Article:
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Researchers to Present New Data on Asfotase Alfa in Infants and Juveniles with Hypophosphatasia at the Joint Meeting of the Pediatric Academic Societies and the Asian Society for Pediatric Research
[April 11, 2014]

Researchers to Present New Data on Asfotase Alfa in Infants and Juveniles with Hypophosphatasia at the Joint Meeting of the Pediatric Academic Societies and the Asian Society for Pediatric Research

CHESHIRE, Conn. --(Business Wire)--

Alexion Pharmaceuticals, Inc. (Nasdaq: ALXN) today announced that researchers are scheduled to present new data from the extension phase of two clinical studies examining the long-term efficacy and safety of asfotase alfa in infants and juveniles with hypophosphatasia (HPP) at the joint meeting of the Pediatric Academic Societies (PAS) and the Asian Society for Pediatric Research, which takes place May 3-6, 2014 in Vancouver, B.C., Canada. The meeting will also feature the presentation of results from a retrospective natural history study of patients with perinatal and infantile HPP.

HPP is an inherited, ultra-rare metabolic disorder that can lead to progressive damage to multiple vital organs, destruction and deformity of bones, and death. The U.S. Food and Drug Administration (FDA) granted Breakthrough Therapy designation for asfotase alfa in pediatric-onset HPP, defined as patients whose first signs or symptoms of HPP occurred prior to 18 years of age, including perinatal-, infantile-, and juvenile-onset forms of the disease.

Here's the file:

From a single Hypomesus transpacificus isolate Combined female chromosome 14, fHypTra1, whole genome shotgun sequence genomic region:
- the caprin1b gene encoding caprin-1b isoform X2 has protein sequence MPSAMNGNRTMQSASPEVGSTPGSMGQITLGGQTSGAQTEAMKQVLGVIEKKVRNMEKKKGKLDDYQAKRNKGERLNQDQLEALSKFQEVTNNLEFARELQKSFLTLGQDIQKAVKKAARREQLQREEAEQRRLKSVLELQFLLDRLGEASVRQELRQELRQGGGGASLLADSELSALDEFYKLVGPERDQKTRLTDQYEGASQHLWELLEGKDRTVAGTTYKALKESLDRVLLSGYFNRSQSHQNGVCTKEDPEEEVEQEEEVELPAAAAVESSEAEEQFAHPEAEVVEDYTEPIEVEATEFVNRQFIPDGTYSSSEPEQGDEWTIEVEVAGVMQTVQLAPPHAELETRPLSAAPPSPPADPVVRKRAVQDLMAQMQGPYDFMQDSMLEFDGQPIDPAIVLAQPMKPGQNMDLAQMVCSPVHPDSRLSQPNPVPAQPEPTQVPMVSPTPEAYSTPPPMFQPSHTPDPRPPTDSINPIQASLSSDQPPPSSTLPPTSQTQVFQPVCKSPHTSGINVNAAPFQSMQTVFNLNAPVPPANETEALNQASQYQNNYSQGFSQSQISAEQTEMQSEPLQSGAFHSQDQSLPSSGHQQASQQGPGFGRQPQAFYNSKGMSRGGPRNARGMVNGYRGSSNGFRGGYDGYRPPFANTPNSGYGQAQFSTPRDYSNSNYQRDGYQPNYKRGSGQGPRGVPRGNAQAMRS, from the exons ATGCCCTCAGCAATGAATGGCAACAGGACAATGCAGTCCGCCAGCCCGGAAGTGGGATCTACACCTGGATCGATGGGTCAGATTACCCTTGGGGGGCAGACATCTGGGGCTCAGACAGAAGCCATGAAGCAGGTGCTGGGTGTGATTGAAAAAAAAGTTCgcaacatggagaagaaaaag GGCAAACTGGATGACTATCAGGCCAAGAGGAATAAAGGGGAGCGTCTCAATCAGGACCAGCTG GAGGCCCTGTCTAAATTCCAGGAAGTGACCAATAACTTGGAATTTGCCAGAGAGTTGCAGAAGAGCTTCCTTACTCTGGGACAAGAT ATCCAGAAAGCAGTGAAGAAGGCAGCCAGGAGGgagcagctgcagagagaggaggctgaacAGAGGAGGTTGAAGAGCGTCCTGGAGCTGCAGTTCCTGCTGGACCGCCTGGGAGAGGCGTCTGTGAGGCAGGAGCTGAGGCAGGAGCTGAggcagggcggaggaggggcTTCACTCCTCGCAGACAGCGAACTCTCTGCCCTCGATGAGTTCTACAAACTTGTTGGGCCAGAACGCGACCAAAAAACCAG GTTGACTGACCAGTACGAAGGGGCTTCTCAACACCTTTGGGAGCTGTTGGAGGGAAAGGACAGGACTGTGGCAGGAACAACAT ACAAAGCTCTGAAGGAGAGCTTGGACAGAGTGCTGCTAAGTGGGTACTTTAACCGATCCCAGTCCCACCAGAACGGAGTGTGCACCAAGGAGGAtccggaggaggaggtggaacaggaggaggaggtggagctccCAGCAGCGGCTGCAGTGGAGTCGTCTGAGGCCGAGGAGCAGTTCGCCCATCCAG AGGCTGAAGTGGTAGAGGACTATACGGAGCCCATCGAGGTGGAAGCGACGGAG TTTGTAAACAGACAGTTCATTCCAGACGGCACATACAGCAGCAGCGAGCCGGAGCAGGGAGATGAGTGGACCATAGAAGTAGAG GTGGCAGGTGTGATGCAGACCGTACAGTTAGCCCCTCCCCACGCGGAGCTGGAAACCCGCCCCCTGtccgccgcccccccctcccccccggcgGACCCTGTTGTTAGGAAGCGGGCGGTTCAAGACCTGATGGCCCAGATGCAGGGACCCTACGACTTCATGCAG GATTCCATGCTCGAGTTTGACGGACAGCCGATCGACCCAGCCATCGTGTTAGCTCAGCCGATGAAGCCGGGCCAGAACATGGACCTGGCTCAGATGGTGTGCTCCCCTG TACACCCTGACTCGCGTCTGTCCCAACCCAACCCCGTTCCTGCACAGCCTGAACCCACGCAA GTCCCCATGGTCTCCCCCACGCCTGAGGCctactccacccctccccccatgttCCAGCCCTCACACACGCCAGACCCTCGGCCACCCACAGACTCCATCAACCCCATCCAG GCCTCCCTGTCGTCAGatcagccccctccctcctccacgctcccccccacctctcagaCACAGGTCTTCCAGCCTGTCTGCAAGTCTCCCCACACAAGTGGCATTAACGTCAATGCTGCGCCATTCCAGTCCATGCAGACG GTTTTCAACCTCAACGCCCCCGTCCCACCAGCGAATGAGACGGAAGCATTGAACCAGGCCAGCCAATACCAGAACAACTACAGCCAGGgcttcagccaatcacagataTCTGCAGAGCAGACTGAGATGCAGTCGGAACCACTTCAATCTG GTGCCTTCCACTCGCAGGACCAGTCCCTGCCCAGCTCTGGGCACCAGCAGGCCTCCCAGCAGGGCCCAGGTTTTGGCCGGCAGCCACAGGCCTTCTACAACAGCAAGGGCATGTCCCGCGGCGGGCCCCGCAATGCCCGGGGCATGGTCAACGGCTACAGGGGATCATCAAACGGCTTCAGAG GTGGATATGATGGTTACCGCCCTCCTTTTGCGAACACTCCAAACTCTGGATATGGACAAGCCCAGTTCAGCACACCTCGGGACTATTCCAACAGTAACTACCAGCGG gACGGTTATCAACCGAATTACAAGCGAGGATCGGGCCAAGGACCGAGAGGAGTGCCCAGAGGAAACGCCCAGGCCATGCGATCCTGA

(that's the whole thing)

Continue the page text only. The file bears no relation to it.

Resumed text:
Abstracts summarizing the asfotase alfa studies and the HPP natural history study were published today on the PAS website and are available to conference registrants at:

The following abstract will be presented in a poster session on May 4, 2014 from 4:15pm - 7:30pm Pacific Daylight Time (PDT):

  • Abstract 752396: "Asfotase Alfa: Sustained Efficacy and Tolerability in Infants and Young Children with Life-Threatening Hypophosphatasia," Whyte, et al.

The following abstracts will be presented in a poster session on May 5, 2014 from 4:15pm - 7:30pm PDT:

  • Abstract 752577: "Asfotase Alfa: Long-Term Safety and Efficacy in Children with Hypophosphatasia," Madson, et al.
  • Abstract 752416: "Hypophosphatasia: A Retrospective Natural History Study of the Severe Perinatal and Infantile Forms," Whyte, et al.

About Hypophosphatasia (HPP)

Hypophosphatasia (HPP) is a chronic, life-threatening, genetic, and ultra-rare metabolic disease characterized by defective bone mineralization that can lead to destruction and deformity of bones, profound muscle weakness,seizures, and respiratory failure.1-4

HPP is caused by a genetic deficiency of an enzyme known as tissue non-specific alkaline phosphatase (TNSALP).1

The genetic deficiency in HPP can affect people of all ages.1 HPP is traditionally classified by the age of the patient at the onset of symptoms of the disease. Patients with perinatal-onset HPP manifest their first signs of disease in utero or at birth. This form of the disease often leads to death at or soon after birth. Those patients who survive birth often have severe rickets and severely compromised respiratory function.5